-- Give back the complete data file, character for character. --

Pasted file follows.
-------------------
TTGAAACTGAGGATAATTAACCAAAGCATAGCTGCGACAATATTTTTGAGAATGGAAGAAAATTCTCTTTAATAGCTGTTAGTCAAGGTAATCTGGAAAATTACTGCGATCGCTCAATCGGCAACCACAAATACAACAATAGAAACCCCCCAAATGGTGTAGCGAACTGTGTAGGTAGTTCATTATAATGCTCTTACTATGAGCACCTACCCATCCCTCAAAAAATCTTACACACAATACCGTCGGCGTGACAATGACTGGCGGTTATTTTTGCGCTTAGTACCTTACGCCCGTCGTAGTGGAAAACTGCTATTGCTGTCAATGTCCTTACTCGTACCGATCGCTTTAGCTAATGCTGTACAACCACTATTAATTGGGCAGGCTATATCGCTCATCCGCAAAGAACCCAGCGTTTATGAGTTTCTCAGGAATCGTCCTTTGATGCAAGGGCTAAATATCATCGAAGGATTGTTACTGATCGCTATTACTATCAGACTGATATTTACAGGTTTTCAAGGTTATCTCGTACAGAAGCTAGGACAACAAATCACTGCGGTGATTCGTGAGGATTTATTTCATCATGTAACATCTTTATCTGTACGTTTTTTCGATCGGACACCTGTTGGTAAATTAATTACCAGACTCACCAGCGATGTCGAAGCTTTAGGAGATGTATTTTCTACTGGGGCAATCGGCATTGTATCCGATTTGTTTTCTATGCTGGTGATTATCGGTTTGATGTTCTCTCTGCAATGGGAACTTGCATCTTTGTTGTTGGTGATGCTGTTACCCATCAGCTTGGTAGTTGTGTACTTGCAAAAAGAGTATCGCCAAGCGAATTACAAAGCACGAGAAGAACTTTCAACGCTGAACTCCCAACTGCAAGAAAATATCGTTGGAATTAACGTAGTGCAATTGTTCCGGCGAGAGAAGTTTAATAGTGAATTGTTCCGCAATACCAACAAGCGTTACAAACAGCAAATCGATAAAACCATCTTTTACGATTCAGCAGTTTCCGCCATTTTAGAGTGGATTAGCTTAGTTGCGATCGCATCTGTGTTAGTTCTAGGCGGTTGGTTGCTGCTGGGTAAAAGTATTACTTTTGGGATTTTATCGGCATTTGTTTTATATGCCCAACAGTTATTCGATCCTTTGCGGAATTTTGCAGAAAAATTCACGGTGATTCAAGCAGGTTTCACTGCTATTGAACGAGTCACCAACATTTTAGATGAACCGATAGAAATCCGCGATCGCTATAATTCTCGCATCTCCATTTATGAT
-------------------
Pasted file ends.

TTGAAACTGAGGATAATTAACCAAAGCATAGCTGCGACAATATTTTTGAGAATGGAAGAAAATTCTCTTTAATAGCTGTTAGTCAAGGTAATCTGGAAAATTACTGCGATCGCTCAATCGGCAACCACAAATACAACAATAGAAACCCCCCAAATGGTGTAGCGAACTGTGTAGGTAGTTCATTATAATGCTCTTACTATGAGCACCTACCCATCCCTCAAAAAATCTTACACACAATACCGTCGGCGTGACAATGACTGGCGGTTATTTTTGCGCTTAGTACCTTACGCCCGTCGTAGTGGAAAACTGCTATTGCTGTCAATGTCCTTACTCGTACCGATCGCTTTAGCTAATGCTGTACAACCACTATTAATTGGGCAGGCTATATCGCTCATCCGCAAAGAACCCAGCGTTTATGAGTTTCTCAGGAATCGTCCTTTGATGCAAGGGCTAAATATCATCGAAGGATTGTTACTGATCGCTATTACTATCAGACTGATATTTACAGGTTTTCAAGGTTATCTCGTACAGAAGCTAGGACAACAAATCACTGCGGTGATTCGTGAGGATTTATTTCATCATGTAACATCTTTATCTGTACGTTTTTTCGATCGGACACCTGTTGGTAAATTAATTACCAGACTCACCAGCGATGTCGAAGCTTTAGGAGATGTATTTTCTACTGGGGCAATCGGCATTGTATCCGATTTGTTTTCTATGCTGGTGATTATCGGTTTGATGTTCTCTCTGCAATGGGAACTTGCATCTTTGTTGTTGGTGATGCTGTTACCCATCAGCTTGGTAGTTGTGTACTTGCAAAAAGAGTATCGCCAAGCGAATTACAAAGCACGAGAAGAACTTTCAACGCTGAACTCCCAACTGCAAGAAAATATCGTTGGAATTAACGTAGTGCAATTGTTCCGGCGAGAGAAGTTTAATAGTGAATTGTTCCGCAATACCAACAAGCGTTACAAACAGCAAATCGATAAAACCATCTTTTACGATTCAGCAGTTTCCGCCATTTTAGAGTGGATTAGCTTAGTTGCGATCGCATCTGTGTTAGTTCTAGGCGGTTGGTTGCTGCTGGGTAAAAGTATTACTTTTGGGATTTTATCGGCATTTGTTTTATATGCCCAACAGTTATTCGATCCTTTGCGGAATTTTGCAGAAAAATTCACGGTGATTCAAGCAGGTTTCACTGCTATTGAACGAGTCACCAACATTTTAGATGAACCGATAGAAATCCGCGATCGCTATAATTCTCGCATCTCCATTTATGAT